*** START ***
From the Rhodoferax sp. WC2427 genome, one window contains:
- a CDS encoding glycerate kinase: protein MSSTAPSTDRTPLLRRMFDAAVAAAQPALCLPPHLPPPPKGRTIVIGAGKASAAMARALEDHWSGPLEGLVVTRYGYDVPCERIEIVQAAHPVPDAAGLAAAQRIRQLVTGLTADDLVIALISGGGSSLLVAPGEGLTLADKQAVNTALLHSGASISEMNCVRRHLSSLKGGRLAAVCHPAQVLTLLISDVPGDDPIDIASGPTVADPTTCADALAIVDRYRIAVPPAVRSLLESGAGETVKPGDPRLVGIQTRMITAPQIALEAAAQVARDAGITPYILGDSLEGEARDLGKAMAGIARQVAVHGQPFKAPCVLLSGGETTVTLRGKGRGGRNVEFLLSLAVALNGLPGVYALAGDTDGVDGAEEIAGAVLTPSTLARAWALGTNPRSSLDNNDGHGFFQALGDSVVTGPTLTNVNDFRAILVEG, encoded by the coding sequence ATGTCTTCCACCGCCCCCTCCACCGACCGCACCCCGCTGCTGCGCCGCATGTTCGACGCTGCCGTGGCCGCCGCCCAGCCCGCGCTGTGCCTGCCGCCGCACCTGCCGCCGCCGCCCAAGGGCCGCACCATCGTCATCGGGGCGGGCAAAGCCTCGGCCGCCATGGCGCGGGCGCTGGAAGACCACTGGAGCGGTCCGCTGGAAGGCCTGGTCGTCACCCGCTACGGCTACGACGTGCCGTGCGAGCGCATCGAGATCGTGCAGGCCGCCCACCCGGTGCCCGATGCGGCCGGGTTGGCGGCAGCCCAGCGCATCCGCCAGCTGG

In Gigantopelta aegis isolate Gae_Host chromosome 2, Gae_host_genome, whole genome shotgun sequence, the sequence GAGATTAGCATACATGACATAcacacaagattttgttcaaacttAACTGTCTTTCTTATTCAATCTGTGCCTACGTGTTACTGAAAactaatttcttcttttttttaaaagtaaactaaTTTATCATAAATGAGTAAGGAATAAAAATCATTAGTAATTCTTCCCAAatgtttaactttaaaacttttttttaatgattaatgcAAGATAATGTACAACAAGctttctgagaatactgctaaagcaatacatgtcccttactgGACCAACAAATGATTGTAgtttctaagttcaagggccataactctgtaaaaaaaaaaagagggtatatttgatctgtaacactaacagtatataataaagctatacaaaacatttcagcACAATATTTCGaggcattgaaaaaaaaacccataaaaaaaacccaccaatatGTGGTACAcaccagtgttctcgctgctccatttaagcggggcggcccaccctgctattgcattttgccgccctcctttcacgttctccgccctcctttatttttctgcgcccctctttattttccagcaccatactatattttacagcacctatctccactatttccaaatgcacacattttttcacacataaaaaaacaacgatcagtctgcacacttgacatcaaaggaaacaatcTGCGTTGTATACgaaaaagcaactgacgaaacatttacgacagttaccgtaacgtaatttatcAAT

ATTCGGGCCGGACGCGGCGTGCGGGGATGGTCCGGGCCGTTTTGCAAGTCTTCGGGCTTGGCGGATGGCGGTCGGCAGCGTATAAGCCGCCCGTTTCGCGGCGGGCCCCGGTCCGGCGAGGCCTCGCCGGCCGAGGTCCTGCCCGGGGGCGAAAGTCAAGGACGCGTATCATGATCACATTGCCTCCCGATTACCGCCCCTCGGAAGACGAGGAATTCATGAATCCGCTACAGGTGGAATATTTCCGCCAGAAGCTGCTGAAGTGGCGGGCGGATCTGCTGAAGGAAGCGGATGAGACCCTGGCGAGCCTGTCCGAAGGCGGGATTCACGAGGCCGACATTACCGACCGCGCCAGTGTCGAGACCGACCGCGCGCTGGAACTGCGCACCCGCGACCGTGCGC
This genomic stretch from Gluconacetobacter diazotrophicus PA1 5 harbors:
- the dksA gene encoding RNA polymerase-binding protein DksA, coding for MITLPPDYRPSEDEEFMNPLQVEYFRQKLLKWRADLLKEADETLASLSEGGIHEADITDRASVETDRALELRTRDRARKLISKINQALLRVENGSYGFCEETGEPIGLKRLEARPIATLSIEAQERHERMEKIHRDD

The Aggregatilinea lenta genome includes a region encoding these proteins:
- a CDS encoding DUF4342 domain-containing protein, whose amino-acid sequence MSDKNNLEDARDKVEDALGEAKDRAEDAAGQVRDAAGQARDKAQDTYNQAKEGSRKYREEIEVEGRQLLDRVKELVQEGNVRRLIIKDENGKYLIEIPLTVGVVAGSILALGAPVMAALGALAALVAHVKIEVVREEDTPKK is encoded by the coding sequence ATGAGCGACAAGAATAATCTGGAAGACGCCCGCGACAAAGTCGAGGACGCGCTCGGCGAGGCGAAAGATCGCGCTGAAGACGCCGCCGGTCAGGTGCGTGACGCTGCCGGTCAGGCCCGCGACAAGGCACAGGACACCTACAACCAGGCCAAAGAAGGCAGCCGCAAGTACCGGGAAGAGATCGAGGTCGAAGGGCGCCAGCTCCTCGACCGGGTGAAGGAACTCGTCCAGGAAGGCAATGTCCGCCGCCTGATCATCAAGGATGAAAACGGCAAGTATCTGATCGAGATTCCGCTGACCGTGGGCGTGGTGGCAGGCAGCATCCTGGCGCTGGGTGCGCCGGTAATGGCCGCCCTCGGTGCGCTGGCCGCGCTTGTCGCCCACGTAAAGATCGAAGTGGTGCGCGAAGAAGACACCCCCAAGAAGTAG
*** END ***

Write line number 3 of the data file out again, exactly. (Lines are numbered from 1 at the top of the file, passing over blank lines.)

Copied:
In Gigantopelta aegis isolate Gae_Host chromosome 2, Gae_host_genome, whole genome shotgun sequence, the sequence GAGATTAGCATACATGACATAcacacaagattttgttcaaacttAACTGTCTTTCTTATTCAATCTGTGCCTACGTGTTACTGAAAactaatttcttcttttttttaaaagtaaactaaTTTATCATAAATGAGTAAGGAATAAAAATCATTAGTAATTCTTCCCAAatgtttaactttaaaacttttttttaatgattaatgcAAGATAATGTACAACAAGctttctgagaatactgctaaagcaatacatgtcccttactgGACCAACAAATGATTGTAgtttctaagttcaagggccataactctgtaaaaaaaaaaagagggtatatttgatctgtaacactaacagtatataataaagctatacaaaacatttcagcACAATATTTCGaggcattgaaaaaaaaacccataaaaaaaacccaccaatatGTGGTACAcaccagtgttctcgctgctccatttaagcggggcggcccaccctgctattgcattttgccgccctcctttcacgttctccgccctcctttatttttctgcgcccctctttattttccagcaccatactatattttacagcacctatctccactatttccaaatgcacacattttttcacacataaaaaaacaacgatcagtctgcacacttgacatcaaaggaaacaatcTGCGTTGTATACgaaaaagcaactgacgaaacatttacgacagttaccgtaacgtaatttatcAAT